When panelists are introduced at an event, the audience usually gets a typical rundown of accolades and achievements of the given speaker. You know the drill.
Tuesday night inside City Hall was a tad different.
“Standing at 6-foot-1, out of the Unnnnniiiversity of Oreeegonnn … Kennnnnethhhh Olsooonnnnnnnnnn!!” belted Pittman, doing his best lineup introduction impression.
“Standing at 6-foot-6, out of the Unnnniiiversityy of Washingtonnn … Greeegggggggg Greeeeeeeeeeeene!!”
For the next hour, about 200 or so in attendance were treated to insight from two of Seattle’s top sports social media people: Gregg Greene, a UW alum working with the Mariners — who is also not quite 6-foot-6 — and Kenneth Olson, a UO alum working with the Sounders/Seahawks.
And while this night was surely focused on sports, the content could have easily been applied to your company’s social media efforts. Sports teams, after all, are like businesses that must always think about their brand image.
They covered several different topics, from how teams interact with fans online to how they deal with their own players Tweeting. Both teams now have full-time digital marketing managers to help drive social media efforts. Those jobs did not exist five years ago.
Here are three takeaways that you can apply to your business’ social media strategy:
1. Put on your awesome glasses on
“You need to see the world through awesome glasses,” Greene says. What the heck are awesome glasses? It means always keeping your eyes open for great ideas and relating that back to your brand.
Take the Sounders’ recent Harlem Shake video, for example. That was Olson and his marketing team seeing something funny that was completely unrelated to soccer and figuring out a way to bring it back to their own brand.
Creative ideas come from so many different places and you don’t know how certain ones will influence your brand. You can’t be closed off to ideas and you have to be willing to try your own ideas yourself. Listen to people that are passionate about their brands and products — they have a lot of ideas.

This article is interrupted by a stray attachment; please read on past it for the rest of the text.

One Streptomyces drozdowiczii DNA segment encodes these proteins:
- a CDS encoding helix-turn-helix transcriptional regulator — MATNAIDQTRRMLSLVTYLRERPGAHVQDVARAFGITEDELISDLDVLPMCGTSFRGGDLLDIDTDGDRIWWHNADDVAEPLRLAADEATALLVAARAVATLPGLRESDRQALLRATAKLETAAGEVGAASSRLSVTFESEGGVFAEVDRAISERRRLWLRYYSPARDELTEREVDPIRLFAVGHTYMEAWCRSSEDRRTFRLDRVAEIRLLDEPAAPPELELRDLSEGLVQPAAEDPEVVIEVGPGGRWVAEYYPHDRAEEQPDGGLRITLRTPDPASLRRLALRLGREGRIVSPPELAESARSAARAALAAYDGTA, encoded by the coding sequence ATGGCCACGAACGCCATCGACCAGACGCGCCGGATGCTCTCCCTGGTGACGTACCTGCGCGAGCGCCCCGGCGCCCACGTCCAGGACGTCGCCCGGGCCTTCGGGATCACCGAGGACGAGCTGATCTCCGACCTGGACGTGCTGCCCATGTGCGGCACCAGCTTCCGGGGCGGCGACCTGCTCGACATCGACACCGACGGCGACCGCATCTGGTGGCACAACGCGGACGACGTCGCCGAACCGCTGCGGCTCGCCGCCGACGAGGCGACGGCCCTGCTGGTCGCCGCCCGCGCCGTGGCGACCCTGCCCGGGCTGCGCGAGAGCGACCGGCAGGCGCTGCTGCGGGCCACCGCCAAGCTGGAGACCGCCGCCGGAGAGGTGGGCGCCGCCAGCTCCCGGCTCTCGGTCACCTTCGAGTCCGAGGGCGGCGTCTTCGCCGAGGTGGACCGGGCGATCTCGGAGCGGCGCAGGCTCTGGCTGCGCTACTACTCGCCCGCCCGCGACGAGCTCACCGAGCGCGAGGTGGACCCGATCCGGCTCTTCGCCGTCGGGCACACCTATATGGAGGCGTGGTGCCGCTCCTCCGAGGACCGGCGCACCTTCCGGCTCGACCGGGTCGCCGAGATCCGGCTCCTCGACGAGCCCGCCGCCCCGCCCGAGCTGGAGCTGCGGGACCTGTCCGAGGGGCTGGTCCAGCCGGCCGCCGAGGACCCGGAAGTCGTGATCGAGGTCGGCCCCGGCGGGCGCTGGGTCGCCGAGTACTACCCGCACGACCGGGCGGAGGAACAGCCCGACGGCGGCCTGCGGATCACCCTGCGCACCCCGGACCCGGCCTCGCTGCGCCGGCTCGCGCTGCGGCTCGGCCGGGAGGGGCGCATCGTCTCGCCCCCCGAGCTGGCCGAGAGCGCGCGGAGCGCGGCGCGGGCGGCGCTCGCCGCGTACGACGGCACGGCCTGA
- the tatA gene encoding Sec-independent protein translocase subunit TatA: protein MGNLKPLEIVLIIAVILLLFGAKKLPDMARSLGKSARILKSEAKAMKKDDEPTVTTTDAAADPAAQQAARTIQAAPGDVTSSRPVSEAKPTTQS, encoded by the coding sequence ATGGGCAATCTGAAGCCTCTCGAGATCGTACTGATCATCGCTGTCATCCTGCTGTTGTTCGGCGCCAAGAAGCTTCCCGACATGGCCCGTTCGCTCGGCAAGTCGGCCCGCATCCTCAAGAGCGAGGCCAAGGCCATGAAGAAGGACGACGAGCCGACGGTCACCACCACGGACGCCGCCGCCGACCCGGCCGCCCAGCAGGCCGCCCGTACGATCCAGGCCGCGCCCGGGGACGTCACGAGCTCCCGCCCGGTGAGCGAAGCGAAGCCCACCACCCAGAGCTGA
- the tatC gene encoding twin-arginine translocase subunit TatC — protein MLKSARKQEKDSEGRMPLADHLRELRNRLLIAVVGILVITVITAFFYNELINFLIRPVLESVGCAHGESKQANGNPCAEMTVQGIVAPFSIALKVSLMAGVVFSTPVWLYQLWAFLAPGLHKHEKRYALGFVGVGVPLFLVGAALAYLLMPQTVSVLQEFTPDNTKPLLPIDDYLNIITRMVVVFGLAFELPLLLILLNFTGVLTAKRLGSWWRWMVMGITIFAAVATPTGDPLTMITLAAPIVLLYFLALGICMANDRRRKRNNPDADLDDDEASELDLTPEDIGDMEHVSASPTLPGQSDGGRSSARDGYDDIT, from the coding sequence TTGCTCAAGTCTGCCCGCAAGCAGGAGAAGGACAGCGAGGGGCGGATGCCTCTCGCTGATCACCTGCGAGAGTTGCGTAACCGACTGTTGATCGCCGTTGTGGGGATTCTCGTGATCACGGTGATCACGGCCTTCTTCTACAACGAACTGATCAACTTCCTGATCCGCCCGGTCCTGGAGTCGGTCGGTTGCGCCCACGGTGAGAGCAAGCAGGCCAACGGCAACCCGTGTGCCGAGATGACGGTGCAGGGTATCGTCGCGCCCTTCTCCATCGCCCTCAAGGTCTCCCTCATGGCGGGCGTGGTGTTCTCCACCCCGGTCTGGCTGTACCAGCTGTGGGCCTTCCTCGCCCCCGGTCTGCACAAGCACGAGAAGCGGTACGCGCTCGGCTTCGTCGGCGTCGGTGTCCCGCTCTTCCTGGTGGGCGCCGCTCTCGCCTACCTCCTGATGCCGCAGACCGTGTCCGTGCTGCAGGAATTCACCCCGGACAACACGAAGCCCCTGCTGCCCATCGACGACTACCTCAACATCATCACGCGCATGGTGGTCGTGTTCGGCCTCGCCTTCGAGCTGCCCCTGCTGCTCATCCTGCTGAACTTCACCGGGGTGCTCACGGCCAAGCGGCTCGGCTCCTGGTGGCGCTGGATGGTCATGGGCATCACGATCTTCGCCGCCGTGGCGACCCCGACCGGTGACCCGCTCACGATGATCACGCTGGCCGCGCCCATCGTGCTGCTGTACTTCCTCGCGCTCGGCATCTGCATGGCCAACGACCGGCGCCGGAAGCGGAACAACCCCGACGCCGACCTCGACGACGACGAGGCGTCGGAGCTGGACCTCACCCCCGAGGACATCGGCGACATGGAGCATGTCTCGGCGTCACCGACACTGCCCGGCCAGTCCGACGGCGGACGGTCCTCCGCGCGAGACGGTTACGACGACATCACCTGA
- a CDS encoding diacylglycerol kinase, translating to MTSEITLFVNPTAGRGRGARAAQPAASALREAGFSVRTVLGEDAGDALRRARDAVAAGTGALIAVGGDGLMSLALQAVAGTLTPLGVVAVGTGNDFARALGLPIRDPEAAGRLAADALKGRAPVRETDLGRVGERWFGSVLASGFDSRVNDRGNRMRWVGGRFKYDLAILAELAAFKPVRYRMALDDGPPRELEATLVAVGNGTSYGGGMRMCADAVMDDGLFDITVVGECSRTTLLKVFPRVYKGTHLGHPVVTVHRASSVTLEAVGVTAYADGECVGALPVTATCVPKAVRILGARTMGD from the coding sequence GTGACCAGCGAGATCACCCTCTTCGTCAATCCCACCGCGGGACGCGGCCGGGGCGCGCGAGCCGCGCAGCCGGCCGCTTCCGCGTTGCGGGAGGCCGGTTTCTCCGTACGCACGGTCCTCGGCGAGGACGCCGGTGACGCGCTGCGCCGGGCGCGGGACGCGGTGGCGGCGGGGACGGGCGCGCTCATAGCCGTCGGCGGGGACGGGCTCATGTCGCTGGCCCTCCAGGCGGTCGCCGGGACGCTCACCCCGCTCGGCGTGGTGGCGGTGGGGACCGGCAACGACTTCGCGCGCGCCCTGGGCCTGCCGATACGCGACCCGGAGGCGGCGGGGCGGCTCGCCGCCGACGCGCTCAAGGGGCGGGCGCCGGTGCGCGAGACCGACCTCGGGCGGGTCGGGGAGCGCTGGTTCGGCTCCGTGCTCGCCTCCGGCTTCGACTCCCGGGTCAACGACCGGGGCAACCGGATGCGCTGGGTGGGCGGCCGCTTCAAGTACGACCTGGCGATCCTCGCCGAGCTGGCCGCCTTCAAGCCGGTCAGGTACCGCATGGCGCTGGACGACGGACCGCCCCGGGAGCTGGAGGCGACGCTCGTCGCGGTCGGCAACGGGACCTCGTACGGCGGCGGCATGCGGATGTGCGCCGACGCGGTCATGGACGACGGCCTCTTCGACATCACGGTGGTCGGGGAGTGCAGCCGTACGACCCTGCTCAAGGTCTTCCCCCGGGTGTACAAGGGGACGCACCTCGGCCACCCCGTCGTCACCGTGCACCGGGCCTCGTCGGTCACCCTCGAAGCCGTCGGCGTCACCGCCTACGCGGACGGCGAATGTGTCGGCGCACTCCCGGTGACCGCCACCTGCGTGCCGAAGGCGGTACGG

2. Give your employees freedom on social media
Companies have official Twitter accounts, but so do employees who may represent the brand just as equally with their social media voice.
It’s not easy patrolling this, especially for sports teams. Several college coaches have had to ban their players from Twitter because it became so much of a distraction.
But as long as your players — or employees — don’t cross over company-wide social media rules, it can provide benefit to the brand. Greene used a broadcasting analogy.
“Your play-by-play guy is the brand account and your color commentator are the personal accounts,” he explained. “You need the color commentator to add additional stories and a personal take on what the brand is talking about.”
3. Remember the four pillars
That means monitoring replies and responding the best you can to Tweets or comments on Facebook. That means pushing out shareable, quality content like videos and photos. And that means rewarding fans with Retweets and “likes.”
Greene told a story of one fan on Twitter that was crazy about M’s pitcher Tom Wilhelmsen when he arrived in Seattle last year. Greene noticed the fan’s fervor and decided to reward her by asking Wilhelmsen to record a short video saying thank you. As expected, the fan went even more crazy after receiving the message.
“Creating those bonds, creating those relationship — you can’t do that anywhere else,” Greene said of social media.
Finally, here are some Tweets from Tuesday night. It being a social media gathering, there were many to pick from:
— Frances Donegan-Ryan (@FrancesDR) February 27, 2013
— SMCSeattle (@SMCSeattle) February 27, 2013
It's important to change your focus and tactics when it comes to brand engagement across different platforms #smcsea
— Graham Sumioka (@GSumioka) February 27, 2013
— Eugene Hu (@EugeneLHu) February 27, 2013
— Mindy Rappoport (@mindykayla) February 27, 2013